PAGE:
When I was a kid I always felt a little different. I was always very sensitive. I was pudgy with red hair and freckles. I wanted to be popular but wasn’t. I wasn’t the greatest academically or in sports. I did have a few good friends and stayed busy building models and riding my bike with those friends. But, I always felt different, like I couldn’t fit in. I got picked on a little.
As middle school rolled around, I discovered alcohol and weed. The alcohol made me that guy I wasn’t: brave, outspoken and not afraid of the bullies or authority. I even “dropped” the “bad ass” kid on campus with one punch after getting loaded one lunch time. I wasn’t afraid to ask the girls to dance. And I finally found that group of kids to hang around with. It was all the partiers who I thought were pretty cool from the beginning. They were all for the most part counter-culture, cynical about everything in life, which at the time I liked and nobody messed with them because they would lash out. I felt great with the new me. I went through high school, got hired at PG&E and got married. I raised a family with a wife who liked to drink like I did and had that same cynical attitude toward life.
When I got hired at PG&E, I managed to find the same type of “party people” who all had that attitude I liked so much at the time. Everywhere I went I sought out the drinkers and druggies. Life was fun at first and then started to become fun with problems. Lots of sick days, lots of looking over my shoulder and a marriage full of conflict. Every therapist I would see would always ask “Do you drink?” and the answer was always “Just a couple.” What a lie that was.
At the time I was mostly a pot head, but when the company started DOT testing I went 100% to alcohol. I ended up drinking as much as I smoked pot. At this point I realized that I can become addicted to anything. If it wasn’t pot or alcohol it would have been pills. I just didn’t want to feel any of the pains of life.
I finally got tired of the constant problems in my life that I made such a huge deal about. The problems with people, places and things. The committee in my head that was always going round and round about every little problem. It was a terrible way to live. I remember the first time I was talking to someone about an argument I had at Thanksgiving with my wife and the person I talked to said “You know, every time you have these problems it seems it’s when you have been drinking.” That’s when the light finally came on.
I decided at that point that maybe I had an alcohol problem. I was already on the hot seat at work so I decided to throw myself at the mercy of my supervisor and check into rehab. This I thought would get everyone off my ass, my problems would all go away, and I would be a big family hero. I wasn’t going to do it for myself. You see, I figured all I had to do was dry out for a few weeks and I would be cured. I didn’t realize I have to make an entire attitude and lifestyle change with my thinking and actions. I decided not to take the suggestions of the professionals at the rehab center and go to AA afterward as part of an ongoing maintenance program. I thought that was for low bottom gutter drunks.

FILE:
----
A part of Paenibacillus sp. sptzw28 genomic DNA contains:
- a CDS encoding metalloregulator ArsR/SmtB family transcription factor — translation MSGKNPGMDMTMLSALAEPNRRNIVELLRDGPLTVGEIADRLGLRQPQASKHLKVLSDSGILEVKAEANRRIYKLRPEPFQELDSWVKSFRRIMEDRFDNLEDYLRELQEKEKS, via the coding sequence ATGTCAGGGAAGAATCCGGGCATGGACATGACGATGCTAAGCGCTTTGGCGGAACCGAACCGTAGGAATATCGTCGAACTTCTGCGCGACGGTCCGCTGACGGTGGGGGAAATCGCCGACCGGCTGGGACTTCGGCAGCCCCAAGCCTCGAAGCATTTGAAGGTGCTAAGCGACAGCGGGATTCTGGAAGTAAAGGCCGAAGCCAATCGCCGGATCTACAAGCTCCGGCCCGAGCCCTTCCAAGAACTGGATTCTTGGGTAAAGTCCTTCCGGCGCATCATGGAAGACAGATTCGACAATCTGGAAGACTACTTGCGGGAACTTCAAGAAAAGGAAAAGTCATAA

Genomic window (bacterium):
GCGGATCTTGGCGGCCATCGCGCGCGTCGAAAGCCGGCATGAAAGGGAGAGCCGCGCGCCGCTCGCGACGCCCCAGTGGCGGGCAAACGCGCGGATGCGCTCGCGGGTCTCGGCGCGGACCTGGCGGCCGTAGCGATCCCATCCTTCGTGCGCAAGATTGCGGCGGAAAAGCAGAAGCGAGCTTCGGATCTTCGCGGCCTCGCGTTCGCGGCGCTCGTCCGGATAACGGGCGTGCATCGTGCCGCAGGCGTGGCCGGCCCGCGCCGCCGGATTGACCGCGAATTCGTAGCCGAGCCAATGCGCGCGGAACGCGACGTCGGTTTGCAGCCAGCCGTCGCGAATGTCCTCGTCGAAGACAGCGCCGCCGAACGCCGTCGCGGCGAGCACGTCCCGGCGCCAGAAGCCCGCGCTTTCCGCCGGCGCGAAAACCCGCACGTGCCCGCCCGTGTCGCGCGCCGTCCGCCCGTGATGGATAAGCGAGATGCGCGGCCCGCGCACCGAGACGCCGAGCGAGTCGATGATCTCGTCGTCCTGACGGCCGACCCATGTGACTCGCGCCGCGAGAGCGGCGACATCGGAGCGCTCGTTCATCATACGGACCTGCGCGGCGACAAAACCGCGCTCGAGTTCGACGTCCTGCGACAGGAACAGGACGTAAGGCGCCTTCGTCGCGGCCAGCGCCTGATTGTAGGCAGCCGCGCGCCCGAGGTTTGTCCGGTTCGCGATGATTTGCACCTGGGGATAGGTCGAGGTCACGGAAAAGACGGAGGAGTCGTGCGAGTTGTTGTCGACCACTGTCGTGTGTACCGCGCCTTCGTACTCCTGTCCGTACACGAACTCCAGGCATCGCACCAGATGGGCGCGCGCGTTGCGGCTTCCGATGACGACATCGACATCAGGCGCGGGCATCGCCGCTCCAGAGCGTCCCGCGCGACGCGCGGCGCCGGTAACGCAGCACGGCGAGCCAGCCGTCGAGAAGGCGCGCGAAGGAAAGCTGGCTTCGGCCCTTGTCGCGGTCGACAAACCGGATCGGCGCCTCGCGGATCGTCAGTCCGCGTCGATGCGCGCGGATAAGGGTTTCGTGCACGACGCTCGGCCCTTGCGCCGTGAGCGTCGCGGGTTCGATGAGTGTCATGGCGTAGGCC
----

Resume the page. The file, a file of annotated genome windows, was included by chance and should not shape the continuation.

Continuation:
I entered rehab and came home after several weeks with no banners and certificates of completion. I lived the next 1½ years as what they call a “dry drunk.” I didn’t attend any support groups like AA or NA as was suggested. Needless to say after that 1½ years I went back to drinking, picking up just where I left off. My intent was to only drink on vacations. A week later, I decided to only drink on weekends (Fri, Sat & Sun)…and maybe Monday if things were rough and, what the heck, Thursday was real close to Friday. Well, you can see what happened. I was back to the same old alcoholic drinking and behavior.
5 years later, back to the same place I left off, I was sick and tired of being sick and tired. Constant problems and conflicts with people, places and things again. Every time I went to the doctor I had a new health problem. At this point I knew I had to quit for myself. I called my brother-in-law who had been clean and sober for a number of years. This time he suggested I go to AA and work the 12 steps of AA and get a sponsor.
I went to AA as suggested, got a sponsor, worked the 12 steps and did everything that was suggested. I have not had a drink in over 9 years. Is my life perfect now? No. I still have all the problems of everyday life. Today, I don’t create the problems. I intuitively know how to handle situations that used to baffle me. I know that I do the right thing in my life on a daily basis and when I screw up, I try to promptly correct myself and make amends to people. You see, my emotional thinking process sort of stopped when I started drinking and drugging. I had the emotional maturity of a 14 year old in many parts of my life. I had no serenity and was constantly ungrateful. I didn’t think I had a problem because I had all that “stuff”…the wife, kids, cars, boat, house, etc. What I really didn’t have was peace and serenity. My life was constant chaos, if not on the outside then in my mind.
Today life is so much easier to deal with. There are no more huge up and down swings. There is rarely any drama in my life. I am thankful, humble and have found peace. I regularly attend AA meetings and try to help other alcoholics. I hope if you are having a problem with any addiction you will be able to find a solution as I have.